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Thomas S. Kuhn’s The Structure of Scientific Revolutions

adamwebbApr 27, 2018, 2:15:38 PM

Thomas S. Kuhn was an American physicist, historian, and a philosopher of science. Kuhn earned a PhD in physics from Harvard in 1949. He spent three years as a Harvard Junior Fellow, in which he moved from physics to history, focusing on the philosophy of science.

While at Harvard, he taught a course in the history of science from 1948 until 1956. After leaving Harvard, Kuhn joined the University of California, Berkeley, being named Professor of the History of Science. While at Berkeley, Kuhn published The Structure of Scientific Revolutions. Kuhn joined Princeton University in 1964 as the M. Taylor Pyne Professor of Philosophy and History of Science. In 1979, Kuhn joined MIT as the Laurence S. Rockefeller Professor of Philosophy. He died in 1996.

The Structure of Scientific Revolutions was originally published by the logical positivists of the Vienna Circle in the International Encyclopedia of Unified Science in 1962. Kuhn published a longer version of it that same year. Kuhn’s purpose of this text is to argue the accumulation of new knowledge does not move in a linear fashion in the transformation of scientific fields.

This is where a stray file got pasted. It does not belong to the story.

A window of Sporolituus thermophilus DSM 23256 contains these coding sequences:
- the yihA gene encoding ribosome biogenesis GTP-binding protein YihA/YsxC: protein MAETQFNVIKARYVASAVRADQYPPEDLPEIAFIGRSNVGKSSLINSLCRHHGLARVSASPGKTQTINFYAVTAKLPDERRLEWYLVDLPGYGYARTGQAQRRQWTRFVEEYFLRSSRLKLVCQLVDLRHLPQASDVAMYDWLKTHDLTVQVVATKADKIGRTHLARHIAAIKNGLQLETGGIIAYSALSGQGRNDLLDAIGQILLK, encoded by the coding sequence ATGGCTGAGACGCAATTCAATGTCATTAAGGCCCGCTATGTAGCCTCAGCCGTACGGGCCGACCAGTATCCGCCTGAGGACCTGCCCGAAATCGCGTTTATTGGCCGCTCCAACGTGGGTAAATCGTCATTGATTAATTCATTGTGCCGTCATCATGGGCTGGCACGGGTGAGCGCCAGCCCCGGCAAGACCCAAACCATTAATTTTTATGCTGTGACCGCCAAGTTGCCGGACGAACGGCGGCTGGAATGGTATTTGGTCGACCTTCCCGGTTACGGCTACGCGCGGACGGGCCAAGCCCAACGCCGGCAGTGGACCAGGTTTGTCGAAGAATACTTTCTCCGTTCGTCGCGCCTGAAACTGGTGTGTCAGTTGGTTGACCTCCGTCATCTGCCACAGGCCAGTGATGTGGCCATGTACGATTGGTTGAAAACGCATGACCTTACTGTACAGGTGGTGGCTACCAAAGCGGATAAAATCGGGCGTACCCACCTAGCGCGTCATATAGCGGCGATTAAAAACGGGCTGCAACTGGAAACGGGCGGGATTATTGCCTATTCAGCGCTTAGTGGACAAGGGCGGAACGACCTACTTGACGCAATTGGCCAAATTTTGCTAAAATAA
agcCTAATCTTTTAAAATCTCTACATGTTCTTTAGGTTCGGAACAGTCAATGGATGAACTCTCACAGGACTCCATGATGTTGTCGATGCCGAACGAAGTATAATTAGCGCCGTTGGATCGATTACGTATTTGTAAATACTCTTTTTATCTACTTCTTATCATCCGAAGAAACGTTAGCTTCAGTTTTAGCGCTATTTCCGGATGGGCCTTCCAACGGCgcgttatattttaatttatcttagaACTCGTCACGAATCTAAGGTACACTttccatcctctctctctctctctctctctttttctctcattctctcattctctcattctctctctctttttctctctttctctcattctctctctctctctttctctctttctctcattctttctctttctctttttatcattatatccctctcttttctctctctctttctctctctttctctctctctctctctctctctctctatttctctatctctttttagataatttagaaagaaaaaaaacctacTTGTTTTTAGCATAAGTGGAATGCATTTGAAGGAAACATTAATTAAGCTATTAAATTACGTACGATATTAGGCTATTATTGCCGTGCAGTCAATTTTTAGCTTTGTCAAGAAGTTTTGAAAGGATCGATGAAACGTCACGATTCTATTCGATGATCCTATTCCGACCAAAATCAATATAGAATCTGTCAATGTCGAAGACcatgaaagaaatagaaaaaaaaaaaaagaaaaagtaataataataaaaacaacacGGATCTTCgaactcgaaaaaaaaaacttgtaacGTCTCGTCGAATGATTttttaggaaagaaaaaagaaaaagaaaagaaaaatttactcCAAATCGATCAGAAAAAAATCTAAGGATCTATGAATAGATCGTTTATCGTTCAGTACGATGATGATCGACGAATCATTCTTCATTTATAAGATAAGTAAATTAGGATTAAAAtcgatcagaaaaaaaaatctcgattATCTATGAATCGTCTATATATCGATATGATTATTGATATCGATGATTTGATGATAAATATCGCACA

He states, “If science is the constellation of facts, theories, and methods collected in current texts, then scientists are the men who, successfully or not, have striven to contribute one or another element to that particular constellation” (Kuhn, p. 2). Kuhn continues, “Scientific development becomes the piecemeal process by which these items have been added, singly and in combination, to the ever growing stockpile that constitutes scientific technique and knowledge” (2).